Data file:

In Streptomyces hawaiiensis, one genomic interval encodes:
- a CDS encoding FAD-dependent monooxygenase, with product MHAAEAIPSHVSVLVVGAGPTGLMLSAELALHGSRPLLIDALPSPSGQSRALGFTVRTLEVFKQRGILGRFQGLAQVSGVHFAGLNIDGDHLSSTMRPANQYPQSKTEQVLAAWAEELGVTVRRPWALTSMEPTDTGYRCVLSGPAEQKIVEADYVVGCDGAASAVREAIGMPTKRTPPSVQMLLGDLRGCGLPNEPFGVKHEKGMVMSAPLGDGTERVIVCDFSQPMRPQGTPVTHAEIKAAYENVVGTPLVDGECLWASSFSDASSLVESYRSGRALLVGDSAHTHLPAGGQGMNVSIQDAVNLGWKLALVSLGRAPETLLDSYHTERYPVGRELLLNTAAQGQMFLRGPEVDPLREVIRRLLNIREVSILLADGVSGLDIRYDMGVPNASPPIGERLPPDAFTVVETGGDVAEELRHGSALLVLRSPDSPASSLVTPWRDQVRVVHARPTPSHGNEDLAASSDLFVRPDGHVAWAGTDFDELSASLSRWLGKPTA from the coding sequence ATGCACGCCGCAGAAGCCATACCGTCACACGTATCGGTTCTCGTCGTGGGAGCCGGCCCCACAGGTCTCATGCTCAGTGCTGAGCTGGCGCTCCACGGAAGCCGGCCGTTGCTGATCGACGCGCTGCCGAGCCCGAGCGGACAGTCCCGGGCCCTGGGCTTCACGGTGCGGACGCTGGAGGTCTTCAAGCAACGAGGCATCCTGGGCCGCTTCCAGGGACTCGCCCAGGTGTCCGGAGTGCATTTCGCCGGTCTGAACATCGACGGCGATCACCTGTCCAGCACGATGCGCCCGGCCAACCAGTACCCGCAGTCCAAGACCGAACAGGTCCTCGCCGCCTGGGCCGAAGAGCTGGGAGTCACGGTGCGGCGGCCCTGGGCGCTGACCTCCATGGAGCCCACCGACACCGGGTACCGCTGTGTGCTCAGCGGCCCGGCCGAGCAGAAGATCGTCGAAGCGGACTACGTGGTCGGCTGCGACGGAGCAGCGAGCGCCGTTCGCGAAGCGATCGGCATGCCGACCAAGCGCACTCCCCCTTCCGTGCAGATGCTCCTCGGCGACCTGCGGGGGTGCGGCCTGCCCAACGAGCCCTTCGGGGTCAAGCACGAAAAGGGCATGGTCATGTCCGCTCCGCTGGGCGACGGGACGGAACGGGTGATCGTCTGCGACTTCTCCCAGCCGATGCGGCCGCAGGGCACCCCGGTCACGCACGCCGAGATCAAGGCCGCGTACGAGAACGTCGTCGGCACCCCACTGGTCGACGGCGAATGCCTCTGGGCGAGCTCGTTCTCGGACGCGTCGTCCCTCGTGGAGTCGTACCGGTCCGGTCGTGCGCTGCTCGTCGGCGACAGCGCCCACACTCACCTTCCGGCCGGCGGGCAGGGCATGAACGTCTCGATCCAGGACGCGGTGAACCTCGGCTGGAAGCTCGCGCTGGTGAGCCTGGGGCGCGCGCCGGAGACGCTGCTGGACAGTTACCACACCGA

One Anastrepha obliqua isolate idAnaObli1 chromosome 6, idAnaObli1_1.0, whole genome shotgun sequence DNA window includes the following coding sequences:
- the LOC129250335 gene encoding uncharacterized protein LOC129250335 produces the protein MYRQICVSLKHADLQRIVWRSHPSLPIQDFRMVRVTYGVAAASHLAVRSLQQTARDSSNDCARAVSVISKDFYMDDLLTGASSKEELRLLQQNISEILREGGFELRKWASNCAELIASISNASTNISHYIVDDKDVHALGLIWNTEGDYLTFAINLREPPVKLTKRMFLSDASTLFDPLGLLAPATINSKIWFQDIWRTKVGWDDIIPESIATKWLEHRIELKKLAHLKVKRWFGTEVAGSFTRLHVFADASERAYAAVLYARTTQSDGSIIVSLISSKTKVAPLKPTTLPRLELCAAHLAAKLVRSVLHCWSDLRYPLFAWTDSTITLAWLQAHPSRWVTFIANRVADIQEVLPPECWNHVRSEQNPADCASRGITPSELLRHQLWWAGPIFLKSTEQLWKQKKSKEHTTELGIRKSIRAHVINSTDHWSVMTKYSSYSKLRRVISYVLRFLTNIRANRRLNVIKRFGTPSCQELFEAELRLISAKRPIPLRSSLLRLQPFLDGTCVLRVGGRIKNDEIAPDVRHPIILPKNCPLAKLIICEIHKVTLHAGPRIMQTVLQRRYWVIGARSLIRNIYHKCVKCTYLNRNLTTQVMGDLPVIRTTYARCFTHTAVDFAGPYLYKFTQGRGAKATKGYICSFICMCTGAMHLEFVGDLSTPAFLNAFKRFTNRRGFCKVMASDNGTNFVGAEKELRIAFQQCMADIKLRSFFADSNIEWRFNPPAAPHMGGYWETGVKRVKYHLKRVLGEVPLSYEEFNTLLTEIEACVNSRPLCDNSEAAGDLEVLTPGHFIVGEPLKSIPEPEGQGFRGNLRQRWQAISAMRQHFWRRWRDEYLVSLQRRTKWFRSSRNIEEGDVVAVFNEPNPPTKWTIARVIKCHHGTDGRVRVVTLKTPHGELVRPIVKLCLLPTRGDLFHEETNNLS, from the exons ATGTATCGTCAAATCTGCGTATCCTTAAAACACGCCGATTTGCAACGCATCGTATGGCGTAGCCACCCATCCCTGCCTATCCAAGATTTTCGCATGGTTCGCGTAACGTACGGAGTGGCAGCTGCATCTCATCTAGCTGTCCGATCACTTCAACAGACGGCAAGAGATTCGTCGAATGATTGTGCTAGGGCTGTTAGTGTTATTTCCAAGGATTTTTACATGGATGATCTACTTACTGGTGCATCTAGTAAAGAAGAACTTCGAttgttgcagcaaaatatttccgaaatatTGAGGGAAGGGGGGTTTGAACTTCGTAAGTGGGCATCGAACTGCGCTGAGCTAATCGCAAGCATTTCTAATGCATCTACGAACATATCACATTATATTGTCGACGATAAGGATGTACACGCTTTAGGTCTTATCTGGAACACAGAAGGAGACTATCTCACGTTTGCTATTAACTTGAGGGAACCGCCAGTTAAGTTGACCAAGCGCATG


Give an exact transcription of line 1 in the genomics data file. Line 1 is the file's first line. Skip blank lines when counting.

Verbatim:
In Streptomyces hawaiiensis, one genomic interval encodes: